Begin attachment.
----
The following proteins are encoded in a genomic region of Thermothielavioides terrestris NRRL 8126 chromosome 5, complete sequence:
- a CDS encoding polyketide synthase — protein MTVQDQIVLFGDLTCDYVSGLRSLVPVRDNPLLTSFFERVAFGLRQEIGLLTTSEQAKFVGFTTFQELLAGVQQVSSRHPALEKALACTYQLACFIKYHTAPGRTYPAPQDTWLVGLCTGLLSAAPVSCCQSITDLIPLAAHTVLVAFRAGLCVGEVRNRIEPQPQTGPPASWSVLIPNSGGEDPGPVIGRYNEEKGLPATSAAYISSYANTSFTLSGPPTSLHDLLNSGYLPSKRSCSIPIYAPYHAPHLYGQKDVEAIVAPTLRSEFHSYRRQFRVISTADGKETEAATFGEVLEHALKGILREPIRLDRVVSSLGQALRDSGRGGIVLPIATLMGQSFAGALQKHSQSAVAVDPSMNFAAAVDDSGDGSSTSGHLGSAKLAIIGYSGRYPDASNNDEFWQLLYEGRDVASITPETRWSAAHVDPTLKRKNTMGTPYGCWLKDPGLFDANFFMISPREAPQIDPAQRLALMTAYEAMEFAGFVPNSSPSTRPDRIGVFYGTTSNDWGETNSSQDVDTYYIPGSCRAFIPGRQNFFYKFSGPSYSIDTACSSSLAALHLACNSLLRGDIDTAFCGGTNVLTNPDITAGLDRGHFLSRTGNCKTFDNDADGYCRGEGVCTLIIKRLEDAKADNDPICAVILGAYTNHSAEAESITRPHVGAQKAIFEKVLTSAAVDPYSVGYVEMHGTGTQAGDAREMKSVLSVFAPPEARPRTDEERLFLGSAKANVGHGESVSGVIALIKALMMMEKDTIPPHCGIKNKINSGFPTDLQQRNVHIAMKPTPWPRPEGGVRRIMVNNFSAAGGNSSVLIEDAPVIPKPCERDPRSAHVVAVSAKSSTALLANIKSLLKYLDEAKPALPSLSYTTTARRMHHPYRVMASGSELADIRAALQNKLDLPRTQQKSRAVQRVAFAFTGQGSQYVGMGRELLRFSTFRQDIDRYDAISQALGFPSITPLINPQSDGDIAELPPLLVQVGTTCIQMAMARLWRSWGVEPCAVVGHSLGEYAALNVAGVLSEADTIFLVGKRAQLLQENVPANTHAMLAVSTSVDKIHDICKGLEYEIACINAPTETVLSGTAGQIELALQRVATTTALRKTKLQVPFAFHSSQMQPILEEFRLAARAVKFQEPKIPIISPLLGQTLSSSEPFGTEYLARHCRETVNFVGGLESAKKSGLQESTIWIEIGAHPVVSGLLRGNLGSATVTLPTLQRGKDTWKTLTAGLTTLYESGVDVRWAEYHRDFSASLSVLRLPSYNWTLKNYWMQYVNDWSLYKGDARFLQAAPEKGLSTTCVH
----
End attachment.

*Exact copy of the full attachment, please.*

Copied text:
The following proteins are encoded in a genomic region of Thermothielavioides terrestris NRRL 8126 chromosome 5, complete sequence:
- a CDS encoding polyketide synthase — protein MTVQDQIVLFGDLTCDYVSGLRSLVPVRDNPLLTSFFERVAFGLRQEIGLLTTSEQAKFVGFTTFQELLAGVQQVSSRHPALEKALACTYQLACFIKYHTAPGRTYPAPQDTWLVGLCTGLLSAAPVSCCQSITDLIPLAAHTVLVAFRAGLCVGEVRNRIEPQPQTGPPASWSVLIPNSGGEDPGPVIGRYNEEKGLPATSAAYISSYANTSFTLSGPPTSLHDLLNSGYLPSKRSCSIPIYAPYHAPHLYGQKDVEAIVAPTLRSEFHSYRRQFRVISTADGKETEAATFGEVLEHALKGILREPIRLDRVVSSLGQALRDSGRGGIVLPIATLMGQSFAGALQKHSQSAVAVDPSMNFAAAVDDSGDGSSTSGHLGSAKLAIIGYSGRYPDASNNDEFWQLLYEGRDVASITPETRWSAAHVDPTLKRKNTMGTPYGCWLKDPGLFDANFFMISPREAPQIDPAQRLALMTAYEAMEFAGFVPNSSPSTRPDRIGVFYGTTSNDWGETNSSQDVDTYYIPGSCRAFIPGRQNFFYKFSGPSYSIDTACSSSLAALHLACNSLLRGDIDTAFCGGTNVLTNPDITAGLDRGHFLSRTGNCKTFDNDADGYCRGEGVCTLIIKRLEDAKADNDPICAVILGAYTNHSAEAESITRPHVGAQKAIFEKVLTSAAVDPYSVGYVEMHGTGTQAGDAREMKSVLSVFAPPEARPRTDEERLFLGSAKANVGHGESVSGVIALIKALMMMEKDTIPPHCGIKNKINSGFPTDLQQRNVHIAMKPTPWPRPEGGVRRIMVNNFSAAGGNSSVLIEDAPVIPKPCERDPRSAHVVAVSAKSSTALLANIKSLLKYLDEAKPALPSLSYTTTARRMHHPYRVMASGSELADIRAALQNKLDLPRTQQKSRAVQRVAFAFTGQGSQYVGMGRELLRFSTFRQDIDRYDAISQALGFPSITPLINPQSDGDIAELPPLLVQVGTTCIQMAMARLWRSWGVEPCAVVGHSLGEYAALNVAGVLSEADTIFLVGKRAQLLQENVPANTHAMLAVSTSVDKIHDICKGLEYEIACINAPTETVLSGTAGQIELALQRVATTTALRKTKLQVPFAFHSSQMQPILEEFRLAARAVKFQEPKIPIISPLLGQTLSSSEPFGTEYLARHCRETVNFVGGLESAKKSGLQESTIWIEIGAHPVVSGLLRGNLGSATVTLPTLQRGKDTWKTLTAGLTTLYESGVDVRWAEYHRDFSASLSVLRLPSYNWTLKNYWMQYVNDWSLYKGDARFLQAAPEKGLSTTCVH